Connect with us


Google Aiming for Chrome OS to Run Legacy Desktop Apps?



First, let me just say that I’m not a huge fan of the whole Chrome OS or whatever OS that lets you do all of your work strictly through a browser. I see the benefits, but I don’t see this as overly practical in the long run. For many I’m sure it will be, but I’m not sold as of yet.

With that said, there’s word out this morning that probably only qualifies as a rumor or speculation that Google is working on a method of allowing users to run legacy desktop apps in its Chrome OS. The process may or may not be called “Chromoting,” according to the Register, which lists a provenance of sources that leaves me with a skeptical eye.

If true, I see this as addressing one of the weaknesses that a cloud only OS has from the get go, and possibly a surrender to that weakness. At the very least it points up that weakness. While quick and easy Cloud operating will be sufficient for many who can exist with email, social networking, and light document creation, there are real tasks that need a real computer and a more traditional OS to accomplish. That’s an obvious statement and I don’t think proponents of a Cloud OS disagree with it much, if at all. That said, if you’re going to build a Cloud OS, go ahead and build it and forget the legacy desktop stuff. In my opinion, the compromises needed to make that work will hinder not hurt any advancement Google’s Chrome OS might bring to the table. Again, if true, this just sound like bet hedging to me.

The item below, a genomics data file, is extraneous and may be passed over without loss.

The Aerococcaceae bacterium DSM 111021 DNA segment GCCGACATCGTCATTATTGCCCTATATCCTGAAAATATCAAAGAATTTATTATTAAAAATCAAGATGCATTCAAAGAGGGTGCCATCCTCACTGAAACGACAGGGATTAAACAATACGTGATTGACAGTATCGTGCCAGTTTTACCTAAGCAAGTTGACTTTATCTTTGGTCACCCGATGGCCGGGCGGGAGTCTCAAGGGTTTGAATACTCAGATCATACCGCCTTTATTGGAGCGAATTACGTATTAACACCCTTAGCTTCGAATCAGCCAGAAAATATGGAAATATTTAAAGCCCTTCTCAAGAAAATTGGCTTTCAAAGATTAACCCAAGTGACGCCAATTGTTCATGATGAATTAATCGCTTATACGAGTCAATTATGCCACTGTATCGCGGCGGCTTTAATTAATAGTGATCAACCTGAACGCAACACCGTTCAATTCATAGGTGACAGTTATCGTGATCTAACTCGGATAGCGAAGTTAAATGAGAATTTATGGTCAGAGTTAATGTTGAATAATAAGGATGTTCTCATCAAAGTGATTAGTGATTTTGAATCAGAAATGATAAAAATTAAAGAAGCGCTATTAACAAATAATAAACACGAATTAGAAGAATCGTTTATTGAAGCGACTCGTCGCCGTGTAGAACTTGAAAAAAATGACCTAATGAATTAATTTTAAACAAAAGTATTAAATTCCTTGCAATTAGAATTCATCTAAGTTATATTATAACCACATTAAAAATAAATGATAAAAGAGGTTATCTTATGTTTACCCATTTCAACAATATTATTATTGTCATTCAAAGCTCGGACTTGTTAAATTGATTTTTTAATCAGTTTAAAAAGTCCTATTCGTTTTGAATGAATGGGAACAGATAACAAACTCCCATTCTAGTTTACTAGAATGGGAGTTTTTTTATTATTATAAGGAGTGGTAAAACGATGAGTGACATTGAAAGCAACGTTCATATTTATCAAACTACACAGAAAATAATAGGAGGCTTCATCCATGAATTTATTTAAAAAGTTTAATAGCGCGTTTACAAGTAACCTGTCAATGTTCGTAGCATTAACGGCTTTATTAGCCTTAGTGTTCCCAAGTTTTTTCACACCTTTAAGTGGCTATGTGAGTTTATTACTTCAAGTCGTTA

And to give you the grain of salt to take all of this with, remember I said Apple was hedging its bets with the iPad by offering a keyboard option.



  1. GoodThings2Life

    06/11/2010 at 3:30 pm

    It does seem pretty pointless to me to trust a 3rd party to provide remote access to an application I could just as easily run locally with better performance and more security and better privacy.

  2. Mike

    06/11/2010 at 4:13 pm

    I’m fascinated to see where google goes with all this.
    It is really open ended what a ‘browser OS’ could mean.

    In any event, if this reporting is correct, I think the focus of it has been lost or misconstrued.

    All this really is, is a remote desktop capability built into chrome OS.
    As long as it is a robust implementation, I think this is awsome and welcome news.
    Many people today have multiple machines in multiple locations.
    Giving the OS built in remote capability seems like a powerful addition.

    Windows did the same with Win 7 – if you pay enough.
    Or it is available through its beta service mesh.

    In any event, end of the day, a modern web browser interface provides all the necessary tools to front-end any and all applications.
    There is no reason you could not have an OS with full ability to run native apps of its own – but no real gui layer beyond a ‘browser’.

  3. Oliver

    06/12/2010 at 5:40 pm

    I think your article’s headline is completely wrong and misleading. If it’s a remote desktop-like solution, then Chrome OS is Not running any legacy apps any more than my iPad is when I use, say, VNC, to my Windows or Mac laptop.

Leave a Reply

Your email address will not be published. Required fields are marked *

This article may contain affiliate links. Click here for more details.